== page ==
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Curr Opin HIV AIDS. 2010 Nov;5(6):545-59. doi: 10.1097/COH.0b013e32833f2087.

Mendelian randomization: potential use of genetics to enable causal inferences regarding HIV-associated biomarkers and outcomes.

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  • 1Veterans Administration Research Center for AIDS and HIV-1 Infection, South Texas Veterans Healthcare System, Department of Medicine, University of Texas Health Science Center, San Antonio, Texas 78229-3900, USA.

Abstract

PURPOSE OF REVIEW:

It is unknown whether biomarkers simply correlate with or are causal for HIV-associated outcomes. Mendelian randomization is a genetic epidemiologic approach used to disentangle causation from association. Here, we discuss the potential use of Mendelian randomization for differentiating whether biomarkers are correlating with or causal for HIV-associated outcomes.

RECENT FINDINGS:

Mendelian randomization refers to the random allocation of alleles at the time of gamete formation. In observational epidemiology, this refers to the use of genetic variants to estimate a causal effect between a modifiable risk factor and an outcome of interest. A formal Mendelian randomization study using a genetic marker as a proxy for the biomarker has not been conducted in the HIV field. However, in the postgenomic era, this approach is being used increasingly. Examples are evidence for the causal role of BMI in blood pressure and noncausal role of C-reactive protein in coronary heart disease. We discuss the conceptual framework, uses, and limitations of Mendelian randomization in the context of HIV infection as well as specific biomarkers (IL-6, C-reactive protein) and genetic determinants (e.g., in CCR5, chemokine, and DARC genes) that associate with HIV-related outcomes.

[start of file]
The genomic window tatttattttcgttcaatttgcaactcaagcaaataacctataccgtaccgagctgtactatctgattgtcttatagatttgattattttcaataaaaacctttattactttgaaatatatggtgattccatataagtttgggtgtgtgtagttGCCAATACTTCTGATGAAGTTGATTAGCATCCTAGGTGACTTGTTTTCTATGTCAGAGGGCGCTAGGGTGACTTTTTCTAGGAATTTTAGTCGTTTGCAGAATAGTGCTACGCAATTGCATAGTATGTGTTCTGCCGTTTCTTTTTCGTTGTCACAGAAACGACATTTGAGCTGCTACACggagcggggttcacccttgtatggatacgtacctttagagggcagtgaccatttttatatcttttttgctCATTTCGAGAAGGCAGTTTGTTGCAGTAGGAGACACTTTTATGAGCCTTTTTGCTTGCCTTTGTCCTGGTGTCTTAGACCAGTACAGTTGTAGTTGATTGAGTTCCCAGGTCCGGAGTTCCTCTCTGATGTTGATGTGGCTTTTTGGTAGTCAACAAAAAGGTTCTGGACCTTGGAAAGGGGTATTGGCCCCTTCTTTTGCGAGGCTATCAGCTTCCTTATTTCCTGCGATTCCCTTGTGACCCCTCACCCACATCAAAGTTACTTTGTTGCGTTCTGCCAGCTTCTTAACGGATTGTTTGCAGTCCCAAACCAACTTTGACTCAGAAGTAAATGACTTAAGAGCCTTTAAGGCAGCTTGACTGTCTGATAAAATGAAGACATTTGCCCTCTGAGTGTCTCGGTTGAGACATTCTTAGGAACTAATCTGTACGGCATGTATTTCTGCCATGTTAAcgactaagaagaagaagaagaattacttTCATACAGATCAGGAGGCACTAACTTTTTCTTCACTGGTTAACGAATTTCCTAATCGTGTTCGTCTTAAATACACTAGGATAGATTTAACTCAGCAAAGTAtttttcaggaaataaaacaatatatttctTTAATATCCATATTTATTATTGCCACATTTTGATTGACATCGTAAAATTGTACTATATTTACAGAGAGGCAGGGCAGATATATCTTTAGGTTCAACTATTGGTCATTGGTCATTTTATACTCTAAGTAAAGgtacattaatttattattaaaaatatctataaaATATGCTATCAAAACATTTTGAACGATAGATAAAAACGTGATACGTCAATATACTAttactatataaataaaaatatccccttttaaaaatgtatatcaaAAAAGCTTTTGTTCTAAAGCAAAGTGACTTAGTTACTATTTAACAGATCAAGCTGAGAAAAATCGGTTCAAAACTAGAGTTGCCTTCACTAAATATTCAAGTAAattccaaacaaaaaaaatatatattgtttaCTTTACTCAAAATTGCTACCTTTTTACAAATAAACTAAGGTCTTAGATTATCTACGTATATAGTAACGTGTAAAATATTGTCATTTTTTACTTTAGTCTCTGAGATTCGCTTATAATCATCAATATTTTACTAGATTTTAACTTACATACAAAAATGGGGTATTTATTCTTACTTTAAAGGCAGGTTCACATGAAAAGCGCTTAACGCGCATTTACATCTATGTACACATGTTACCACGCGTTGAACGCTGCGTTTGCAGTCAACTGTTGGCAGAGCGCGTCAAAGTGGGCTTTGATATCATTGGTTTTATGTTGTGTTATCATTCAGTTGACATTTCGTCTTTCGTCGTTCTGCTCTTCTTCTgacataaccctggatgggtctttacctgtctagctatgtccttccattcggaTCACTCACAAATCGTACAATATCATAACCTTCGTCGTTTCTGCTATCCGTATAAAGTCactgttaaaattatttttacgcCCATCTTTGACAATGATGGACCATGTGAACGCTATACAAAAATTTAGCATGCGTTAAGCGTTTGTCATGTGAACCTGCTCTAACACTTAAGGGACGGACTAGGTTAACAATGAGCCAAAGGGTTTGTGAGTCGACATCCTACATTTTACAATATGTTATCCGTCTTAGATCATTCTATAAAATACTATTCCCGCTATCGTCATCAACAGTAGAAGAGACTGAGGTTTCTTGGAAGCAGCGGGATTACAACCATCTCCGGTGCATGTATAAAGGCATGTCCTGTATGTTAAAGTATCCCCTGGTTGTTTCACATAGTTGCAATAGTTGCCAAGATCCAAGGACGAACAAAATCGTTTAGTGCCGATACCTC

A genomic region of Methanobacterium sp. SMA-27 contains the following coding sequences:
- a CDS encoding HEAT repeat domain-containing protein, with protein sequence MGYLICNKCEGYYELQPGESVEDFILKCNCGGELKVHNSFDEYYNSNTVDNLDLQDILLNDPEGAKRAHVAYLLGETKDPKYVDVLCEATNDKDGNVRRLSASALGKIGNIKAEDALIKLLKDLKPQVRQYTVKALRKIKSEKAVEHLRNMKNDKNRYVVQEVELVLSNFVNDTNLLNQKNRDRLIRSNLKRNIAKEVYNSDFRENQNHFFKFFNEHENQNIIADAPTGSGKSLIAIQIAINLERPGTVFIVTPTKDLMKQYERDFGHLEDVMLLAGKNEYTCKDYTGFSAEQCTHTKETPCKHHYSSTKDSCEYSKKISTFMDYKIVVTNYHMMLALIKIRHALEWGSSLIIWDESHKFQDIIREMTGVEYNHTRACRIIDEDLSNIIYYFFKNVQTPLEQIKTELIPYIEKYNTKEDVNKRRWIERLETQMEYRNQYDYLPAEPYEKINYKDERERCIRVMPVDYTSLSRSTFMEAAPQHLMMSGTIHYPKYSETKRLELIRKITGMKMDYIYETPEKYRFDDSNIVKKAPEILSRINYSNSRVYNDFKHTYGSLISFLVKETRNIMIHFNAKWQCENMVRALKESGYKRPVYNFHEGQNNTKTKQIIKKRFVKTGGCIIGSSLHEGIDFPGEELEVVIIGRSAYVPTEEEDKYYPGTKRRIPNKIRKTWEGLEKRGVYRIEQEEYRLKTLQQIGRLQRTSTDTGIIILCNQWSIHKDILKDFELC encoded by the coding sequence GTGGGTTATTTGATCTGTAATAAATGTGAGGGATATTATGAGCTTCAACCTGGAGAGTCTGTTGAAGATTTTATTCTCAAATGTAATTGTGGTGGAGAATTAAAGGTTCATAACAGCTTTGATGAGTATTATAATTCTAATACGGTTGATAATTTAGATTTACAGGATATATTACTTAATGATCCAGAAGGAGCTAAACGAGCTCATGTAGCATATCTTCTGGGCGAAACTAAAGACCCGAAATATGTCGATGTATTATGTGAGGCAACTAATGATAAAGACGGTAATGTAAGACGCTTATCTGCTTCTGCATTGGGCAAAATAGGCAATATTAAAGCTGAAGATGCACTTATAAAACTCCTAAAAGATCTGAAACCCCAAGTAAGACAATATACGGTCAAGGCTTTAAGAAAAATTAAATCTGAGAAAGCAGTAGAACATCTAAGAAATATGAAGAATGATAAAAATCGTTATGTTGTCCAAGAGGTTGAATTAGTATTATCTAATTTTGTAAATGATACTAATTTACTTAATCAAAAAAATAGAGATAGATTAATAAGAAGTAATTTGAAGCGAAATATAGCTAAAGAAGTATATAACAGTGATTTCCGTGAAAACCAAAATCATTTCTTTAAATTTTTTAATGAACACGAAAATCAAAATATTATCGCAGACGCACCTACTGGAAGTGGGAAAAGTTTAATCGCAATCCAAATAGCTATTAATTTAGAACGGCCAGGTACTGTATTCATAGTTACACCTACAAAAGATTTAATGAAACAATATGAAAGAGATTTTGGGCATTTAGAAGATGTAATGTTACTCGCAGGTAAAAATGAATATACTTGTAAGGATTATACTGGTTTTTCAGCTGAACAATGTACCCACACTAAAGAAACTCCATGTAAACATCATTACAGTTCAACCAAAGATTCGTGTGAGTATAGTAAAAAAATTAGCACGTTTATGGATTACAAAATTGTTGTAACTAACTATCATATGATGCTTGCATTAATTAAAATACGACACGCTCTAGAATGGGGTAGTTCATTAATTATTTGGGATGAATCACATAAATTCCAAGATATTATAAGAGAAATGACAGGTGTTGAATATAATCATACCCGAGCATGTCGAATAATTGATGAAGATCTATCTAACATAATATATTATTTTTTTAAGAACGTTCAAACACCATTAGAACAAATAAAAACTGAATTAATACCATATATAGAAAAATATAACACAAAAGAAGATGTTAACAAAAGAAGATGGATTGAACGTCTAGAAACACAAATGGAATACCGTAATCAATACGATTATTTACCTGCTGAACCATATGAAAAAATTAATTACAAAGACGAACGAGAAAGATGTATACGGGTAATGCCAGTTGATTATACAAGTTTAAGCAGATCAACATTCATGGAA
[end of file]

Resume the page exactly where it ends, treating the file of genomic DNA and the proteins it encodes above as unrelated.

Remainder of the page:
SUMMARY:

Making the distinction between correlation and causality has particular relevance when a biomarker (e.g., IL-6) is potentially modifiable, in which case a biomarker-guided targeted treatment strategy may be feasible. Although the tenets of Mendelian randomization rest on strong assumptions, and conducting a Mendelian randomization study in HIV infection presents many challenges, it may offer the potential to identify causal biomarkers for HIV-associated outcomes.

PMID:
20978399
[PubMed - indexed for MEDLINE]
PMCID:
PMC3823240
Free PMC Article

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